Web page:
You do not need to use this library if your app targets Android 5.0 exclusively because Android 5.0 has built-in support for secondary dex files. On previous versions, however, Android adds additional .dex files from the APK archive to the classloader. The library allows the archive to become part of the primary DEX file of your app and manages access to the additional DEX files. As a result, you should use this library if your app targets any Android releases before Android 5.0.

To implement this solution for pre–Android 5.0 apps:

  1. Make sure you have updated your Android Build Tools to the latest version. You will need at least version 21.1.x or later.
  2. Add the android-support-multidex.jar library into your project. You can find it in \android-sdk\extras\android\support\multidex\library\libs.
  3. Add multiDexEnabled true and a Multidex dependency to your buildConfig in the build.gradle file, as shown in the following example:

    android {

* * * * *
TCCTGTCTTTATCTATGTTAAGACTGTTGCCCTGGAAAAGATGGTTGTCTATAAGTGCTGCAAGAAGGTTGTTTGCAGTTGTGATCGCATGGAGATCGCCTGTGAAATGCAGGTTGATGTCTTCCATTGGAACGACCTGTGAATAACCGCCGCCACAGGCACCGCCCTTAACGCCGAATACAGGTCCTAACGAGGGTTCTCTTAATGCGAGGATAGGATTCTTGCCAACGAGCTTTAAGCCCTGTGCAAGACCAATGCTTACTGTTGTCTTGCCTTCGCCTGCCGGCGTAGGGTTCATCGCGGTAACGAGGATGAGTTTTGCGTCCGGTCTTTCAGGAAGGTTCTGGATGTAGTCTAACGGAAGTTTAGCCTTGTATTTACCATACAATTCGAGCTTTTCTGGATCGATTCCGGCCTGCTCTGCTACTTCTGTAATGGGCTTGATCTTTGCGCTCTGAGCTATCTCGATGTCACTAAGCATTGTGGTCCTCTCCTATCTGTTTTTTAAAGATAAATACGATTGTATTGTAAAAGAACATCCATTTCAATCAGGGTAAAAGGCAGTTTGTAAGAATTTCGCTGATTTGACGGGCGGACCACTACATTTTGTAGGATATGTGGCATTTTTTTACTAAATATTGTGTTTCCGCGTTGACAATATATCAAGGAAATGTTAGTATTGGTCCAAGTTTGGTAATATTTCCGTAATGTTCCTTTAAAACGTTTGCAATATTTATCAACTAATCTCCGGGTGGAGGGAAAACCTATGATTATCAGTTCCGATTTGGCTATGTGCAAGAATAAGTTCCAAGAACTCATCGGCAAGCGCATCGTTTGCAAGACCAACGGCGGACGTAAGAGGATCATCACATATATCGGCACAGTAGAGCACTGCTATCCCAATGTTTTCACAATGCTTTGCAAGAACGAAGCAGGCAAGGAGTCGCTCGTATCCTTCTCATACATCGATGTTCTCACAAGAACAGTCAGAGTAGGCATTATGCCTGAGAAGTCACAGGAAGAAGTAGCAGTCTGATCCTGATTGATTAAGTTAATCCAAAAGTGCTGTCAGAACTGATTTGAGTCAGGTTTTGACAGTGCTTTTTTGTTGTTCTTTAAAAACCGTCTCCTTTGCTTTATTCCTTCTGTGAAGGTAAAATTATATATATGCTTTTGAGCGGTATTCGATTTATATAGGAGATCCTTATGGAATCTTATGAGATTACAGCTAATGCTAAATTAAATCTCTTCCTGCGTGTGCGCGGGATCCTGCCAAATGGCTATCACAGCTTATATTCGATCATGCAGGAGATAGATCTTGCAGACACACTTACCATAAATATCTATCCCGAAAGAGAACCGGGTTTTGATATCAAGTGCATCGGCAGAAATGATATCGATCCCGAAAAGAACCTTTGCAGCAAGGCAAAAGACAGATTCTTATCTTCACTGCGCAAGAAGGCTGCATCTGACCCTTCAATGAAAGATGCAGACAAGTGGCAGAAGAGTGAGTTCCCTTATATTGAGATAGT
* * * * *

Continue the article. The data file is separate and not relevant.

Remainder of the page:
compileSdkVersion 21
        buildToolsVersion "21.1.2"
        defaultConfig {
            minSdkVersion 14
            targetSdkVersion 21
            // Enabling multidex support.
            multiDexEnabled true
    dependencies {
        compile ''
  4. Either override the class, or declare the MultiDexApplication class in theAndroidManifest.xml file, as shown in the following code:

  5. If you have any additional libraries in your project, be sure that you disable pre-dexing on them. Unfortunately, the --multi-dex option is not compatible with pre-dexed libs. 

    You can disable pre-dexing by adding the following code to your app/build.gradle file:

    android {
    //  ...
        dexOptions {
            preDexLibraries = false